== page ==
For the past couple of years, I’ve been obsessed with ABC’s serialized drama LOST. If it weren’t for this show (and televised sporting events), I could probably do without a television. But LOST is hands down the best TV show I’ve ever watched. It’s just that good. The show has lost some viewers since it decided to fly the sci-fi banner, but I am continually drawn back to the show’s tremendous gift for narrative and the characters that fuel it.
One of the overlooked elements that separates LOST from any other run of the mill TV program is the rich, beautiful score of composer Michael Giacchino. Best known for his work on the Pixar films Up, The Incredibles, and Ratatouille, Giacchino was tapped by J.J. Abrams to oversee the orchestral score for the show. Over the past few seasons, Giacchino has developed an expansive cadre of leitmotifs that have become an integral part of each character’s narrative. One listen to “Locke’d Out Again” and I’m instantly taken back to my favorite episode, “Walkabout”, aka “the first John Locke flashback”. Or take “Kate’s Motel”, for instance; Giacchino’s motif has been used so often in the narrative process of these characters that it’s impossible to listen to them without recalling various points in the storytelling process. And what would LOST be without those sonic-blast, trombone “fall off” notes that always hit us at the end of a shocking or revelatory scene just before the fade to black? All of this reflects the genius of Giacchino, who prefers to watch the episode and write music for the scenes based on his primal, initial reaction to it.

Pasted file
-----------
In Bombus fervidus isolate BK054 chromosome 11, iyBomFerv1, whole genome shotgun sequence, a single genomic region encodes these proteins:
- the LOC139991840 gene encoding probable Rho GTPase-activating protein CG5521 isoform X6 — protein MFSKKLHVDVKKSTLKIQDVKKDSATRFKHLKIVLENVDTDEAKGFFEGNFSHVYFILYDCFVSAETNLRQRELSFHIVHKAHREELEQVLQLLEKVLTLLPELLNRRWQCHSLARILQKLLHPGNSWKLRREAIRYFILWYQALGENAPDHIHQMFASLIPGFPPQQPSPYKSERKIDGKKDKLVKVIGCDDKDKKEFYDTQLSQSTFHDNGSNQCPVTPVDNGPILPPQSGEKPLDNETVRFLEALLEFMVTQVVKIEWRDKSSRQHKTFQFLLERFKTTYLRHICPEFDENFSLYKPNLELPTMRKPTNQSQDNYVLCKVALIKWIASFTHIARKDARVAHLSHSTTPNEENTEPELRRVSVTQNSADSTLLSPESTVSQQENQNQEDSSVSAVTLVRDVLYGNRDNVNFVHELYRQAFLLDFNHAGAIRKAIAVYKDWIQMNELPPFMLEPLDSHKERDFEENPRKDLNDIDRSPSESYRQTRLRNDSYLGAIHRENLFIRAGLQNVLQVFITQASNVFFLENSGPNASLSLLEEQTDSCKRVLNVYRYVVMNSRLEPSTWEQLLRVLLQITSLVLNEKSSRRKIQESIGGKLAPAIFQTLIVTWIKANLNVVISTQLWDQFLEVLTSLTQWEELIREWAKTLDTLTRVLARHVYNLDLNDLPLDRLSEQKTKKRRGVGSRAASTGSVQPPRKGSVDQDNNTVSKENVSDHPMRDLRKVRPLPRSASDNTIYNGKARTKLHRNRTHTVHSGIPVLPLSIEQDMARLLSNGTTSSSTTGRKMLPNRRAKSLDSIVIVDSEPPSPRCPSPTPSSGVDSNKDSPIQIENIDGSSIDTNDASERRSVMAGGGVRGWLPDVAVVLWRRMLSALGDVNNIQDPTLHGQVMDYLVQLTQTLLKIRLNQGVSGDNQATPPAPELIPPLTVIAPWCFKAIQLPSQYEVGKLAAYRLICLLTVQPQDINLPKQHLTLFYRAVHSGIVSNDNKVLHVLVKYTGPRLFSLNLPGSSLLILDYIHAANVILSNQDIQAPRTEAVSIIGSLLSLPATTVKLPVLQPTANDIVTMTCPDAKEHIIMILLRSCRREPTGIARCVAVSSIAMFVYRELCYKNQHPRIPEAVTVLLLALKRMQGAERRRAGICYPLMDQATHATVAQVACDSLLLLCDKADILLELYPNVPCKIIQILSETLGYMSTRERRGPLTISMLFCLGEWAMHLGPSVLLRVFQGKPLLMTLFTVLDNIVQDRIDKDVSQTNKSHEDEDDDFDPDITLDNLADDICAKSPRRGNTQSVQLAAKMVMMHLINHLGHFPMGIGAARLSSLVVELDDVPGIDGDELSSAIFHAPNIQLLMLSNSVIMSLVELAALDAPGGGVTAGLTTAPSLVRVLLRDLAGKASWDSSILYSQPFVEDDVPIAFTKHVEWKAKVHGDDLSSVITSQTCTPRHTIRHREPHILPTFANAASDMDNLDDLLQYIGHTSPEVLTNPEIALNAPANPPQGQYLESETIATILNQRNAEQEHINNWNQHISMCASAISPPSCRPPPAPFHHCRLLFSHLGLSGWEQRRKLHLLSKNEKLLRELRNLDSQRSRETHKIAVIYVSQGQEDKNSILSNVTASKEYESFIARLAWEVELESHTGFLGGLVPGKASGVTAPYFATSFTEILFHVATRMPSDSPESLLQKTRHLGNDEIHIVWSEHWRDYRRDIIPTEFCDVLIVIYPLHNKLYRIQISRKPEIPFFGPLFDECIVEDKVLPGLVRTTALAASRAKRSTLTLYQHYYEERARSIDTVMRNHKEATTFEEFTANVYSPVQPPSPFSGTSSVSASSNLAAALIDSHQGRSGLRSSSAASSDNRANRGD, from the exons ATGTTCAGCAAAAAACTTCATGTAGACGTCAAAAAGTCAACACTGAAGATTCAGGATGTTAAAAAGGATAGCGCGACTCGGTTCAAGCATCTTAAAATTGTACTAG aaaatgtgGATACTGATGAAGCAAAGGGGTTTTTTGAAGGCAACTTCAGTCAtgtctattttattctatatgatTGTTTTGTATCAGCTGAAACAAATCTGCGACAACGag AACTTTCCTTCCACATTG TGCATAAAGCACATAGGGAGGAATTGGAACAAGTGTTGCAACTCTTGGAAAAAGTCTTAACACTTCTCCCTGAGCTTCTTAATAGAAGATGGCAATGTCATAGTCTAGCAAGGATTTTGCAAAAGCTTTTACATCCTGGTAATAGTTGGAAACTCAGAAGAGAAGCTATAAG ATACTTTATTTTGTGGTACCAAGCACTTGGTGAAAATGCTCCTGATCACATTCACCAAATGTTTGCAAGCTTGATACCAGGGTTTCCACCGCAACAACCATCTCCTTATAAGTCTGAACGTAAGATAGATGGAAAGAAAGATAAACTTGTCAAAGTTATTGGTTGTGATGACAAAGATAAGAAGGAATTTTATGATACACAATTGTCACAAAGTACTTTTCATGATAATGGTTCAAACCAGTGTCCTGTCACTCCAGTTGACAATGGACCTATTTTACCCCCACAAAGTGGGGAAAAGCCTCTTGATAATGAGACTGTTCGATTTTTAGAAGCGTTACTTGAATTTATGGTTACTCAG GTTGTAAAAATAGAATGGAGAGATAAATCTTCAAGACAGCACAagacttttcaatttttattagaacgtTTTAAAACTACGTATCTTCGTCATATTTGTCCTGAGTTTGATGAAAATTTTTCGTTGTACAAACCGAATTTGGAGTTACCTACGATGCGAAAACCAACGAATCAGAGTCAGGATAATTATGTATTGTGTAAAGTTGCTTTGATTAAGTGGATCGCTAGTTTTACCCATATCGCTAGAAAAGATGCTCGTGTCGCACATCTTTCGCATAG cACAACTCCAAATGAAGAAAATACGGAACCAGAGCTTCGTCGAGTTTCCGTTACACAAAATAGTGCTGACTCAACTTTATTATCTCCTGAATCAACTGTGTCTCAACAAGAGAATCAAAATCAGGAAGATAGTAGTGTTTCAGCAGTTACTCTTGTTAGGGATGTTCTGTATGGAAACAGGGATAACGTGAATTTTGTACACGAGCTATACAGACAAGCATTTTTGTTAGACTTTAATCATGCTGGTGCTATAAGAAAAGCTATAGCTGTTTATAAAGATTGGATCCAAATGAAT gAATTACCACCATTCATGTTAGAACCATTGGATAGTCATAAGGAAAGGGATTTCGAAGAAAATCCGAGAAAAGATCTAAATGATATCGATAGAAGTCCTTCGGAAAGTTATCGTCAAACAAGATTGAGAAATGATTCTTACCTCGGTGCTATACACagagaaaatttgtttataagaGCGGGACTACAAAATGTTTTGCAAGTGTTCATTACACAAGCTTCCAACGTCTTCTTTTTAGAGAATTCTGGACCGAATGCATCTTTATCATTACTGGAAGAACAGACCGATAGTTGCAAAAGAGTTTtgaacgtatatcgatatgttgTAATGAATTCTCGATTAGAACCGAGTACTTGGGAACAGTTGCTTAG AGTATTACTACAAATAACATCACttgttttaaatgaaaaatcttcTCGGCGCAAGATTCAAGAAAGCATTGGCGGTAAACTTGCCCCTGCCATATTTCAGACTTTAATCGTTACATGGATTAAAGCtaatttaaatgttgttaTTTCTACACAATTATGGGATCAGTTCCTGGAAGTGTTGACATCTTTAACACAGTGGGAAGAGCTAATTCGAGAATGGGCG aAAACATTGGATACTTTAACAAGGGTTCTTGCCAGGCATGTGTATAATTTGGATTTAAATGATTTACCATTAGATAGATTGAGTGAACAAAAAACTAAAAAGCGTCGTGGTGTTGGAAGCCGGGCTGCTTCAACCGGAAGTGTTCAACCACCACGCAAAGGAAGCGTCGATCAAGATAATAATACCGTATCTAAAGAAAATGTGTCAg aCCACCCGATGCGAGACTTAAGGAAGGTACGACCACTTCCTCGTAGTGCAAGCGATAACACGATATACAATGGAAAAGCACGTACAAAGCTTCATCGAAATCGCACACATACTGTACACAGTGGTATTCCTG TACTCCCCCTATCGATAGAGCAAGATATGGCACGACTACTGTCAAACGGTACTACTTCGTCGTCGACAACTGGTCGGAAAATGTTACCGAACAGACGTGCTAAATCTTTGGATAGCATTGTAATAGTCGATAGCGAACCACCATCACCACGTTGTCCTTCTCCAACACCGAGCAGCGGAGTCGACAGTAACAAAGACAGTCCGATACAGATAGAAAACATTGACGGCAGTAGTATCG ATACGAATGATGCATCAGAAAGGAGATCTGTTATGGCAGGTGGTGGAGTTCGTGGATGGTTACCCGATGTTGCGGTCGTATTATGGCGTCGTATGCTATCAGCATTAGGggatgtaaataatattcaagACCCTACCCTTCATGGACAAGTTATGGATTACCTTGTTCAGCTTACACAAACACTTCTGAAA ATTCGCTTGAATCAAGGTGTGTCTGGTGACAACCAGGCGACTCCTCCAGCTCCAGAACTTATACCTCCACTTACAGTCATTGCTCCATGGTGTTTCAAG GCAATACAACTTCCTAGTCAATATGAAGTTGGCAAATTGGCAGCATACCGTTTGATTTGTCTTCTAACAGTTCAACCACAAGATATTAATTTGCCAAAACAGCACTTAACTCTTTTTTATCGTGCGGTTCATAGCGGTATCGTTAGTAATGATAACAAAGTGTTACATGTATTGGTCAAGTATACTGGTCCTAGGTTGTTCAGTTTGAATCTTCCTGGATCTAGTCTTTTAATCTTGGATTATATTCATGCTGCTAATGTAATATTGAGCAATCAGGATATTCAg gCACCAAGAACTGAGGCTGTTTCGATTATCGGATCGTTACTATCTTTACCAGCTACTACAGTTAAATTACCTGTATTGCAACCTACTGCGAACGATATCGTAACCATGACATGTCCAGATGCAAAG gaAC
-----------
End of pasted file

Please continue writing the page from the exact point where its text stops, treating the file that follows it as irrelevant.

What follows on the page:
I listen to a lot of music. I mean, A LOT. And it says something that this is music I return to over and over again. I have six songs that have a play count of 100 or higher in my iTunes; five of them come from this soundtrack. “Win One For the Reaper” sets the tone for the Season 1 mantra “Live together, die alone.” From the finale, “Parting Words” perfectly expresses the hope that the castaways have for the construction and launch of Michael’s raft; “Parting Words” captures the sense of mystery we felt as Jack and Locke peered headlong into the hatch, wondering for all the world what might be down there. Simply put, this is some of my favorite music of the decade. In fact, 10 years from now, I have a feeling I’ll still be listening to Giacchino’s beautiful score (ahead of some of the other albums on this list), bemoaning the fact that there’s no more LOST to pour over, analyze, and discuss.